Waynesville set to adopt budget Tuesday
Waynesville's mayor and board of aldermen made no changes to the proposed $29 million budget for the coming fiscal year at their final budget workshop.
The 3-cent increase per $100 property tax evaluation remained in place, raising Waynesville's tax rate from .4082 per $100 to .4382, where it was several years ago.
Solid waste handling is a big-ticket item for most towns and counties, and Waynesville is no exception. When the county started requiring towns to haul their own garbage to the county's White Oak landfill, now privately operated by Santek, the county subsidized Waynesville $80,000 per year for three years to offset the town's expenses. The county no longer offers that funding.
"The county slaps it on the municipalities," said Alderman Gary Caldwell. "The county doesn't care about municipalities."
Caldwell went on to mention the town's $600,000 expenditure for equipment which was based on Haywood County's old way of handling solid waste.
"We don't even need that now, but we're stuck with it," said Caldwell.
According to town manager Marcy Onieal's data, when Santek slashed tipping fees in half it made up the difference in lost county funding for the coming fiscal year.
"But that might not be the case in years to come," Onieal said.
David Foster, director of public works, suggested to the board that they may want to look hard at what services they provide.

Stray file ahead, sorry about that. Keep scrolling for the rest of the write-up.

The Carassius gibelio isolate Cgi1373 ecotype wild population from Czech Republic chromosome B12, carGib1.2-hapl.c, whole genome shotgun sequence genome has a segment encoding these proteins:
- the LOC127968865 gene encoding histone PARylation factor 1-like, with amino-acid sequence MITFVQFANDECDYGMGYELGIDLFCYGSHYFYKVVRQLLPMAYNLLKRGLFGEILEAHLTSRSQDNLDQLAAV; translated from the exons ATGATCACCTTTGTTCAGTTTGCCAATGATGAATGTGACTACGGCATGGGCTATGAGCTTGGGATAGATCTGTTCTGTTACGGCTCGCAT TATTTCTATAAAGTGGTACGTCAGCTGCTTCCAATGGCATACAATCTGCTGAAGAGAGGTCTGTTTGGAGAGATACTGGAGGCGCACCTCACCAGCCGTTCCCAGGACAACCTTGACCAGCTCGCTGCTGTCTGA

"This may be the ideal year (next year) to assess our trash services. We can adopt our own solid waste plan," he said.
Alderman Wells Greeley agreed.
"We need to look at our fee structure, and ask ourselves what we're willing to pick up," he said.
Caldwell asked the board to go over line by line proposed special appropriations and contributions. Caldwell has for several years had the responsibility of assisting with that one-page, $137,000 piece of the budget pie.
The only audience members at the workshop were advocates for Folkmoot and its newly launched program to refurbish Hazelwood School where Folkmoot is located. The county recently gave the historic school to Folkmoot.
Waynesville did not allocate anything to Folkmoot for annual festival support, but did earmark $5,000 toward its design plan for the school. Onieal had also place-marked $20,000 for Folkmoot's capital campaign, a move Mayor Gavin Brown did not agree with.
"We haven't seen any plans. What are they going to do with the money?" he asked.
Folkmoot director Karen Babcock appeared before the governing board a few months ago to roll out the international festival's ideas for renovating the school into a community center.
It was agreed by board consensus to leave the $20,000 in the budget for possible dispersal at a later date. After the meeting, the mayor agreed that he has a better understanding now of Folkmoot's plans for the historic school, the school he attended as a child.
"It would be a good place for a year-round community center," he said. "It's in a really good central location."
REACH had asked for $12,000 and was budgeted $10,000. Arc and the Rescue Squad (utilities) had their initial requests for $4,000 each denied, but those requests were reinstated Tuesday night. About 30 nonprofit organizations presented formal letters of request to the board.
"I'm glad Waynesville still does this," said Greeley. "Many towns and counties, including Haywood, have had to cut out donations to nonprofits, but I see it as part of our responsibility as good citizens."
Alderman Leroy Roberson quickly agreed, saying: "These are good organizations doing good work. I too am happy we can do it."
Waynesville's governing board is expected to adopt a budget Tuesday night June 24 at its regular meeting at 7 p.m. in the board room upstairs in the police department building.